The control room for the Direct-Feed Low-Activity Waste Facility at the US Department of Energy's (DOE's) Hanford site in Washington State has been commissioned. The facility is one of four major facilities that together will form the Waste Treatment and Immobilisation Plant, which will process and stabilize radioactive and chemical waste stored at the Hanford Site.The Low-Activity Waste Facility at Hanford (Image: Bechtel)
Hanford was the site of US military plutonium production activities from 1943 until 1987, with nine nuclear reactors and associated processing facilities. The DOE's Richland Operations Office now manages the site and is responsible for the clean-up of all its remaining waste streams. Some 56 million gallons of chemical and radioactive waste is currently stored in 177 underground tanks on the site, more than one-third of which have leaked into the ground. Engineering firm Bechtel has partnered with the DOE to support its mission to clean up legacy waste at Hanford.
"The control room is the operations centre of the facility," said Bechtel Project Director Valerie McCain. "By moving into the control room, we have the capability to monitor and control completed systems inside the 14 support buildings. We are also using the control room to conduct start-up and testing activities for the plant and our Analytical Laboratory."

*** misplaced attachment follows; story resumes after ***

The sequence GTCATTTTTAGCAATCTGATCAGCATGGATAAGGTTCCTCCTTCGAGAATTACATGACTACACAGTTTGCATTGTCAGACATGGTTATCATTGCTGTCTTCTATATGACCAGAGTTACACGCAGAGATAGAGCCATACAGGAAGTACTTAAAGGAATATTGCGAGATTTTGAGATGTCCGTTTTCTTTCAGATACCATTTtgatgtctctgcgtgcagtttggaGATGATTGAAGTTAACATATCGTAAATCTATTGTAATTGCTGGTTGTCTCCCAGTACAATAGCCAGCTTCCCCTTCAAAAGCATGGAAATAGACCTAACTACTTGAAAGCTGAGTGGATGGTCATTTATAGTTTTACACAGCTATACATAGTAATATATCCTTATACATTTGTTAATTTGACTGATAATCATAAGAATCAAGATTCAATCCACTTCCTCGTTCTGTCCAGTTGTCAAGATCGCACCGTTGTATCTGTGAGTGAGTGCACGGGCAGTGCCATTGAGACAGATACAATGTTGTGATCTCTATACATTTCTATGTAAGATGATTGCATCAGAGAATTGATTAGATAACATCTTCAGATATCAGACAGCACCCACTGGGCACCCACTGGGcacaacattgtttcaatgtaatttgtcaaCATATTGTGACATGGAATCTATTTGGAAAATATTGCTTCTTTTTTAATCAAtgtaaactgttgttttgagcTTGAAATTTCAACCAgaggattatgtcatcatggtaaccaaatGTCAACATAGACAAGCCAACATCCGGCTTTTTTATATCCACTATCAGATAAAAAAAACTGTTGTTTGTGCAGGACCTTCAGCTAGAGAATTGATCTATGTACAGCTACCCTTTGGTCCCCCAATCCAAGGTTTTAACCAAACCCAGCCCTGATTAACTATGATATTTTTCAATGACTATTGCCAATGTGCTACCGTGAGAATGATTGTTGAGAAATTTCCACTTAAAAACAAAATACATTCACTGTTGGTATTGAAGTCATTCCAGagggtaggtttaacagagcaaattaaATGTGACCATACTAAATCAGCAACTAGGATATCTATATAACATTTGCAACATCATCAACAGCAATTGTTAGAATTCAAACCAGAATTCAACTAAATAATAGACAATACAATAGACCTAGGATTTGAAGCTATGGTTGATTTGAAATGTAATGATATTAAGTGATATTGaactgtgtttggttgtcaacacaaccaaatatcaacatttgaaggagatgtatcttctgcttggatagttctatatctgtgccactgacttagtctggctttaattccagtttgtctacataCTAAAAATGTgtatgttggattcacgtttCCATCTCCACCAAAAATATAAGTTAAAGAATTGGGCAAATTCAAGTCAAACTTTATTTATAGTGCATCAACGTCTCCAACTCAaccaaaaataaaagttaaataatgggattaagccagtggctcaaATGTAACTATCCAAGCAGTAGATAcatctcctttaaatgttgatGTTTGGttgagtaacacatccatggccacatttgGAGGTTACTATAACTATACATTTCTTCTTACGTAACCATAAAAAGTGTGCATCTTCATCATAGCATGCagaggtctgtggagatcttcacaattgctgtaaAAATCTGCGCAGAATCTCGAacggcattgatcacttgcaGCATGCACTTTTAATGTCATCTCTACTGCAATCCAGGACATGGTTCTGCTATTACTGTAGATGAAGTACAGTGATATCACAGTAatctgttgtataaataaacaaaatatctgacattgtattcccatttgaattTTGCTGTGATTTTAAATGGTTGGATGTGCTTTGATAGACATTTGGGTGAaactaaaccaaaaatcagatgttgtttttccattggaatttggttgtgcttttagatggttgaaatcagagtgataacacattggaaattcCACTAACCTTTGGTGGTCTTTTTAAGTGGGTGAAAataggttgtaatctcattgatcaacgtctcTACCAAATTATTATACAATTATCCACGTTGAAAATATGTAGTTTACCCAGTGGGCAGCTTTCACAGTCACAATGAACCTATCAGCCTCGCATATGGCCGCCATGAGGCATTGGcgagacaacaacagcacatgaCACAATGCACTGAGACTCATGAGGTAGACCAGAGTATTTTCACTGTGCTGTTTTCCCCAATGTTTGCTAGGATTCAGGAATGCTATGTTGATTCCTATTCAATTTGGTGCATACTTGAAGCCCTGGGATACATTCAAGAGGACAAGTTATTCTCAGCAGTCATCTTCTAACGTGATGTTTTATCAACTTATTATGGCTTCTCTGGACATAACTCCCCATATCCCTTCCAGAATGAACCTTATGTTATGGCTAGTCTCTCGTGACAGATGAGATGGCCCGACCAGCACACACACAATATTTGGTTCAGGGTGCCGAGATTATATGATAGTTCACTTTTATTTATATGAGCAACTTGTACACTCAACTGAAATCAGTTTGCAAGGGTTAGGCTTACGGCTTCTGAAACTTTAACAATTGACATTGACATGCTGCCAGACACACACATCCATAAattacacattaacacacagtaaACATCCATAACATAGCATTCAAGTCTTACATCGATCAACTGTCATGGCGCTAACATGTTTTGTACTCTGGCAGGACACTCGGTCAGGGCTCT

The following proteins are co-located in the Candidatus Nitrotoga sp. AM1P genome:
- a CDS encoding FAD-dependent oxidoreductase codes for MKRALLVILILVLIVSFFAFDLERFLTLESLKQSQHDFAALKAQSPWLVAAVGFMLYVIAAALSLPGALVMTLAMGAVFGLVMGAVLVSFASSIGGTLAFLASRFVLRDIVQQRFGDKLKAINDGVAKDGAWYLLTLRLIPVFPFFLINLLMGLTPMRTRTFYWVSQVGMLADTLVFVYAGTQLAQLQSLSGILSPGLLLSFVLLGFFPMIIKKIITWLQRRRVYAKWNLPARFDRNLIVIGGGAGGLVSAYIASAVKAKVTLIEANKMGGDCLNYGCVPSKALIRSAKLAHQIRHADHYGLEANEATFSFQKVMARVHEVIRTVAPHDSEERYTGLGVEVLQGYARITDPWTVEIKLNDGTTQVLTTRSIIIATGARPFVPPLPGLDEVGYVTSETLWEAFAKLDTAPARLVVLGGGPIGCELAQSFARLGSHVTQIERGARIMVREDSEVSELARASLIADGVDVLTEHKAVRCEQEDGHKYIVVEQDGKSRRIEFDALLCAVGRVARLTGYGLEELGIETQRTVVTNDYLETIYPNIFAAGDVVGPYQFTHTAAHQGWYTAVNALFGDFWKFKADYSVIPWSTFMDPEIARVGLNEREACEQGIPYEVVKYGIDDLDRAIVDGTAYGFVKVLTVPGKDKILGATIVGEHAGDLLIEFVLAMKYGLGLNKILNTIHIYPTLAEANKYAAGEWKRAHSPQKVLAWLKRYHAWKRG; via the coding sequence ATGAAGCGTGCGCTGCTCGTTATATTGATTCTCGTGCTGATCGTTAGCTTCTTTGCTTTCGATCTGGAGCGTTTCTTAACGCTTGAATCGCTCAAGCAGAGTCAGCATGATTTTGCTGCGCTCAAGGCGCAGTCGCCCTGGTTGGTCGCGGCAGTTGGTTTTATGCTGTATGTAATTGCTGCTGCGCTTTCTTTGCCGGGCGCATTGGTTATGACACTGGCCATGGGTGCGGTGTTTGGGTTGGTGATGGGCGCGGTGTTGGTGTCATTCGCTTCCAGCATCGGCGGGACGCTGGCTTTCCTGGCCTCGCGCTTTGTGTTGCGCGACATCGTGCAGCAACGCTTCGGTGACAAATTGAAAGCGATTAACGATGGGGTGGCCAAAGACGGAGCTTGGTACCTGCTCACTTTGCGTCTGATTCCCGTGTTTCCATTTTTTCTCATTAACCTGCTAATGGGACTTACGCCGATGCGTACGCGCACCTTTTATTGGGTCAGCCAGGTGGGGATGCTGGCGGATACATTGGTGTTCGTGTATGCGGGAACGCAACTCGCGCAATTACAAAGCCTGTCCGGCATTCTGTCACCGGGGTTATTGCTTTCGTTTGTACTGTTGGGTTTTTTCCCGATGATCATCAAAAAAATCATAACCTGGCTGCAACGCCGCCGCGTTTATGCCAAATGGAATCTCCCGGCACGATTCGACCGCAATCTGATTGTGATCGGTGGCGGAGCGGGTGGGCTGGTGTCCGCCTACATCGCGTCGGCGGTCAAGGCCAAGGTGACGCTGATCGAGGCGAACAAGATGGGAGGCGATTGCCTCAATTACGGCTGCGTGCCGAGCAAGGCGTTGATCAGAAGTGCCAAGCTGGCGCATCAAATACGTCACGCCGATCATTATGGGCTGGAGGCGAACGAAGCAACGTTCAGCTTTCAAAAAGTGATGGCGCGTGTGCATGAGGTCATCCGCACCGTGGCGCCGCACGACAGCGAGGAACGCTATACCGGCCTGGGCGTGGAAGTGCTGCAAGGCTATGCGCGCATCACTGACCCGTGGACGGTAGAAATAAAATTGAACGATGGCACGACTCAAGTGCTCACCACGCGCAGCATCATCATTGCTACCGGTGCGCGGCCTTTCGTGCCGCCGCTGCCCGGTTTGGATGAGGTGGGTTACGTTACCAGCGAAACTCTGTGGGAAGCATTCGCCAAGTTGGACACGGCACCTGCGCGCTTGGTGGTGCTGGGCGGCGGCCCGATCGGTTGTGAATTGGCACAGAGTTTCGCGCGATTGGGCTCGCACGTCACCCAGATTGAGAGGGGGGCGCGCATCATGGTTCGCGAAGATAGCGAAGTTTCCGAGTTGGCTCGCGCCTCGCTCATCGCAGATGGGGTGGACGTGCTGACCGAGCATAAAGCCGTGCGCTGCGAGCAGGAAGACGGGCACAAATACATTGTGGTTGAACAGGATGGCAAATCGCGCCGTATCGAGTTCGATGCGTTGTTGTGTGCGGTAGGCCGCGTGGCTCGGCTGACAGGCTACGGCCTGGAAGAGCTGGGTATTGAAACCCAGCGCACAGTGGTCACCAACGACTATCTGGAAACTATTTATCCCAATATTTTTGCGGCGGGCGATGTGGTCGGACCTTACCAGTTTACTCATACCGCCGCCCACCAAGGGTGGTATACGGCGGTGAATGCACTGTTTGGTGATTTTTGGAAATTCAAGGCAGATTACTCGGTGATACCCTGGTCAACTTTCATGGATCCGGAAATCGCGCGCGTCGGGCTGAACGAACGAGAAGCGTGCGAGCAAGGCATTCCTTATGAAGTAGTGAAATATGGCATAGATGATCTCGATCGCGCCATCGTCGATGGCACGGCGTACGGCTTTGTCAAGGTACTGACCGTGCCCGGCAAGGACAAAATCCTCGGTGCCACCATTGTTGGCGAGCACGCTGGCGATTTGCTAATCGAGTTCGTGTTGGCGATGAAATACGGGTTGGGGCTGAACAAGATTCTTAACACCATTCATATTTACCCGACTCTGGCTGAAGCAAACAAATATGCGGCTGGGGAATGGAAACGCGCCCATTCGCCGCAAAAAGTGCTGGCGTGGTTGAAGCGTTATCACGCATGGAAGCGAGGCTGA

Bechtel said the first phase of the Waste Treatment and Immobilisation Plant (WTP) is "now well into its start-up and commissioning", which will see its 86 individual systems brought online. The Waste Treatment and Immobilisation Plant - which comprises the Pretreatment facility, Low-Activity Waste Vitrification facility, High-Level Waste Vitrification facility and the Analytical Laboratory - is scheduled to begin treating waste by 2023.
In WTP's first phase, the liquid waste will be piped to the Low-Activity Waste Facility, mixed with silica and other materials, melted, and poured into stainless steel containers where it will solidify. The process is known as vitrification. The containers will then be disposed at Hanford's existing low-level waste disposal site.
Researched and written by World Nuclear News